Most firms in the food and beverage industry are aggressive, such as in product innovation and marketing, thereby exerting a strong force on PepsiCo. Competitive rivalry is also strengthened because consumers can easily move from one firm to another (low switching costs). In addition, PepsiCo competes with many other firms like parle in India , including big ones giants like the Coca-Cola and a multitude of small and medium ones. This component of the Five Forces analysis shows that PepsiCo faces strong competitive rivalry as one of its most pressing concerns.
Bargaining Power of PepsiCo’s Customers/Buyers (Strong Force) –
Consumers are in the top priorities of PepsiCo’s mission statement. The effects of customers on the firm’s industry environment are determined in this component of the Five Forces model analysis. The external factors that lead to the strong bargaining power of PepsiCo’s consumers/buyers are as follows: * Low switching costs (strong force) * High access to product information (strong force) * High availability of substitutes (strong force)

As given above , consumers can easily move from one company to another. This condition strengthens customers’ ability to influence PepsiCo. In addition, consumers have external information for them to easily make choices between PepsiCo products and competing products. Also, substitutes give buyers even more reasons to stay away from PepsiCo products. Based on this component of the Five Forces model analysis, PepsiCo must ensure customer satisfaction to maximize its revenues.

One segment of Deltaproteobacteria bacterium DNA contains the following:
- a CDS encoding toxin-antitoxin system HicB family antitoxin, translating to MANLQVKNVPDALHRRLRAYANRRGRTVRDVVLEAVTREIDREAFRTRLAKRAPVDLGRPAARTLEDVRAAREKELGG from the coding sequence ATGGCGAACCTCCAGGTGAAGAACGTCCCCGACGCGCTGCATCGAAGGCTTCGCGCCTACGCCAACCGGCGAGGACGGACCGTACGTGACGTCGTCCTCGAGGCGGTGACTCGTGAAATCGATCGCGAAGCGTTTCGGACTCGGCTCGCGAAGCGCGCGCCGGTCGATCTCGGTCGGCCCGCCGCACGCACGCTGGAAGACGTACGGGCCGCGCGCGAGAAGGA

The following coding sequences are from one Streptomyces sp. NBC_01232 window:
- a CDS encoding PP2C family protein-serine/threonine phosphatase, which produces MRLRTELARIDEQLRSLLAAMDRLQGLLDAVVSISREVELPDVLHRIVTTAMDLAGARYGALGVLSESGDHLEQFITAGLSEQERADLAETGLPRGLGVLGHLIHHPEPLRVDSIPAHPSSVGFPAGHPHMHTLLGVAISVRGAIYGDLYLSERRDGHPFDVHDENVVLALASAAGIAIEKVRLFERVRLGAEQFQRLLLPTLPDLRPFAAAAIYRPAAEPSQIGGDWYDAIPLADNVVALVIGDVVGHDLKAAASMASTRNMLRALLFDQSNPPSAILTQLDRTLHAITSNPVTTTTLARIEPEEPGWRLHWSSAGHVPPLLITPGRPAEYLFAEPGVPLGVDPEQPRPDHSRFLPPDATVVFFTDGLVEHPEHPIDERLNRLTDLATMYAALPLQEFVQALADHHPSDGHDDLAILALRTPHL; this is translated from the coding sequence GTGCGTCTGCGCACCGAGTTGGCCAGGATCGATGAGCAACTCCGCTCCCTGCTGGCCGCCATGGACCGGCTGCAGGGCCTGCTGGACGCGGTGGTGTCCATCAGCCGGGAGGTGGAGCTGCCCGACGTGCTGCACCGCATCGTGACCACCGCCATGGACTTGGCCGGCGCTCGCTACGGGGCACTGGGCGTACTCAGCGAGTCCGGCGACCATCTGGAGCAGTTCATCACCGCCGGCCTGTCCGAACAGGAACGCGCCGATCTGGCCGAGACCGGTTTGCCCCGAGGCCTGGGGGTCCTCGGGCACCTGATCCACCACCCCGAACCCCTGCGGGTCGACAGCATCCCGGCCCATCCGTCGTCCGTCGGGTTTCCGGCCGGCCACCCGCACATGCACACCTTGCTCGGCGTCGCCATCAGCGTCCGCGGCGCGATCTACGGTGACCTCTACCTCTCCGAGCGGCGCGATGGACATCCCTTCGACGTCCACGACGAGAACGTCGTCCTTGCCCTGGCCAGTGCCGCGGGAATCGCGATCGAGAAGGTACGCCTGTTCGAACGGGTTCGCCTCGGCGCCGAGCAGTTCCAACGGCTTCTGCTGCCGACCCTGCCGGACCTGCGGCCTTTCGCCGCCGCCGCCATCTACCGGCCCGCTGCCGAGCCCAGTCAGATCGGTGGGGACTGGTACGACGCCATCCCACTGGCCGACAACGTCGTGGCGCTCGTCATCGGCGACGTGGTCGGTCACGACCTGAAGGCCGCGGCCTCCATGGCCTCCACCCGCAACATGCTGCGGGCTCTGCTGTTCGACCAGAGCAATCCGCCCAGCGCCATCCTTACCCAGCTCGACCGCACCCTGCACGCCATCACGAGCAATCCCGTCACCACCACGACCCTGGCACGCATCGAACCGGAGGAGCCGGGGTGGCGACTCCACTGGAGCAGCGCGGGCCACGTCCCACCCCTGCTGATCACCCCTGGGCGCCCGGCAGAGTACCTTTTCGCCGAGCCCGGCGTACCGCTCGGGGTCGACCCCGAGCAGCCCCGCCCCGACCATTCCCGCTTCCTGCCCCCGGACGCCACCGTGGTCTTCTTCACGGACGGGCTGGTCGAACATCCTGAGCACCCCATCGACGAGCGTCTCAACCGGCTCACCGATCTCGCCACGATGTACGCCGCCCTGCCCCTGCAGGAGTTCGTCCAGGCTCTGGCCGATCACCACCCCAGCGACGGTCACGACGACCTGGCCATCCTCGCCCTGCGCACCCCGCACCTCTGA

Bargaining Power of PepsiCo’s Suppliers (Weak Force) –
PepsiCo must maintain profitable relationships with suppliers. This component of the Five Forces Model analysis covers the effect of suppliers on the company’s industry environment. The weak bargaining power of PepsiCo’s suppliers is based on the following external factors: * High overall supply (weak force) * Low forward integration of suppliers (weak force) * Moderate size of individual suppliers (moderate force)